• How much should I feed my senior cat? – The amount you feed your senior cat depends on his age and bodyweight. The best thing to do is start with a senior formula and follow the feeding recommendations on the package according to your cat’s weight. If your cat has a tendency toward weight gain, you might reduce his daily portion by a little bit. If your senior cat needs to gain weight, consider feeding him the recommended feeding amount for his ideal weight rather than his current weight. You can also just increase his feeding by about 20%.
  • How much should I feed my senior cat? – The amount you feed your senior cat depends on his age and bodyweight. The best thing to do is start with a senior formula and follow the feeding recommendations on the package according to your cat’s weight. If your cat has a tendency toward weight gain, you might reduce his daily portion by a little bit. If your senior cat needs to gain weight, consider feeding him the recommended feeding amount for his ideal weight rather than his current weight. You can also just increase his feeding by about 20%.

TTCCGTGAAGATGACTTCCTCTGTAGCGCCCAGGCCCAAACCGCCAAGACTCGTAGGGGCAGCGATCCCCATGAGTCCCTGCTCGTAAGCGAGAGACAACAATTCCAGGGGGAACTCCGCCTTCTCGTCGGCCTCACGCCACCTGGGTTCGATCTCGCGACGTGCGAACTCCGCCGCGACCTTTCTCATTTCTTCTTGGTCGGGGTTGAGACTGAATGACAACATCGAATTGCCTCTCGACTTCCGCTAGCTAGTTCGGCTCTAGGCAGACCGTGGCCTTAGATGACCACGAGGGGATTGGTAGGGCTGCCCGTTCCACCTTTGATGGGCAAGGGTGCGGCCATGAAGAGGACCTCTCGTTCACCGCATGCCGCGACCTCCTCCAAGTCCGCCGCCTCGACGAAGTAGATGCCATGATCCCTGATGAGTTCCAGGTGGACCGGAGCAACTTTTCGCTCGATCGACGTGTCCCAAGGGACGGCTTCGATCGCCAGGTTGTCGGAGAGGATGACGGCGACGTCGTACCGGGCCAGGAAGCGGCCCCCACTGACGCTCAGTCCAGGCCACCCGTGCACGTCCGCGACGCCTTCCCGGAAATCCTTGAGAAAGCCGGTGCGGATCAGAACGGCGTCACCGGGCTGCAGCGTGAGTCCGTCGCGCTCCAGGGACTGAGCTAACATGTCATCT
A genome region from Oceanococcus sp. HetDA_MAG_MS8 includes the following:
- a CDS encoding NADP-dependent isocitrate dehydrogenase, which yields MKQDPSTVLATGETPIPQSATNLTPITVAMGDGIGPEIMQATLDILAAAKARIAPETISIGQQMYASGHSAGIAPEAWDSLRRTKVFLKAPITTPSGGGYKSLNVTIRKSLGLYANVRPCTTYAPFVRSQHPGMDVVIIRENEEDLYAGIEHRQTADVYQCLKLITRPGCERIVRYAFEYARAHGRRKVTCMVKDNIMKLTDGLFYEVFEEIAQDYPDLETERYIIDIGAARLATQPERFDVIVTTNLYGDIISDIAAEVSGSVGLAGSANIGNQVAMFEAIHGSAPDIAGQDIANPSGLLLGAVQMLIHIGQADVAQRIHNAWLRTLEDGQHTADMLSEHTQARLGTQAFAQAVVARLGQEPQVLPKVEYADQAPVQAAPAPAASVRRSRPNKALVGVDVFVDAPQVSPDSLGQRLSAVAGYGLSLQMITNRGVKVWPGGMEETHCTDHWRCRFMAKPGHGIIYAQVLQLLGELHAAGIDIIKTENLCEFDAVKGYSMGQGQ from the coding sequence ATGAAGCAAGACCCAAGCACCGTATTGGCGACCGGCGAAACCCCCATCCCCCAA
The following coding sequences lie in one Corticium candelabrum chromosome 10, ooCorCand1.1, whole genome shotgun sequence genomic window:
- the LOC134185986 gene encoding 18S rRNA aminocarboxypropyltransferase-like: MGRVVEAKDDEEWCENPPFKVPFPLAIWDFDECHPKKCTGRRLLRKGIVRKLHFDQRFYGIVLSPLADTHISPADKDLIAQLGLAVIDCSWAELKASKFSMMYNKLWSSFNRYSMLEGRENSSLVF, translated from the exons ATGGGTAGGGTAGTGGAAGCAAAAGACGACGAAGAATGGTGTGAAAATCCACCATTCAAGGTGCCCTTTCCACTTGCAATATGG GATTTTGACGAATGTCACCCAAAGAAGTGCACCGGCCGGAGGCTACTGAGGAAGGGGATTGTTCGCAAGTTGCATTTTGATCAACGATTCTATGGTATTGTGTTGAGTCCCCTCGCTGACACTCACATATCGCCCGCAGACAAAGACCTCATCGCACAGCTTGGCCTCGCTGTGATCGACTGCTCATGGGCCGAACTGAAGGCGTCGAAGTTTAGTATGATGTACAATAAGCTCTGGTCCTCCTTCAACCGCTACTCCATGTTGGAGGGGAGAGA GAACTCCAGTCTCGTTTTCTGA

Just because your cat is getting older doesn’t mean his need for high-quality nutrition changes. He may need more protein to help him maintain lean muscle and less fat for weight management, but his basic nutritional needs remain the same. One other factor to consider is his dental health, as many senior cats develop bad teeth or have trouble chewing.

If your senior cat has dental problems, you’ll need to be particularly mindful of choosing the right cat food. If you’re not sure where to look, try one of the best cat foods for older cats with bad teeth problems we’ve reviewed above.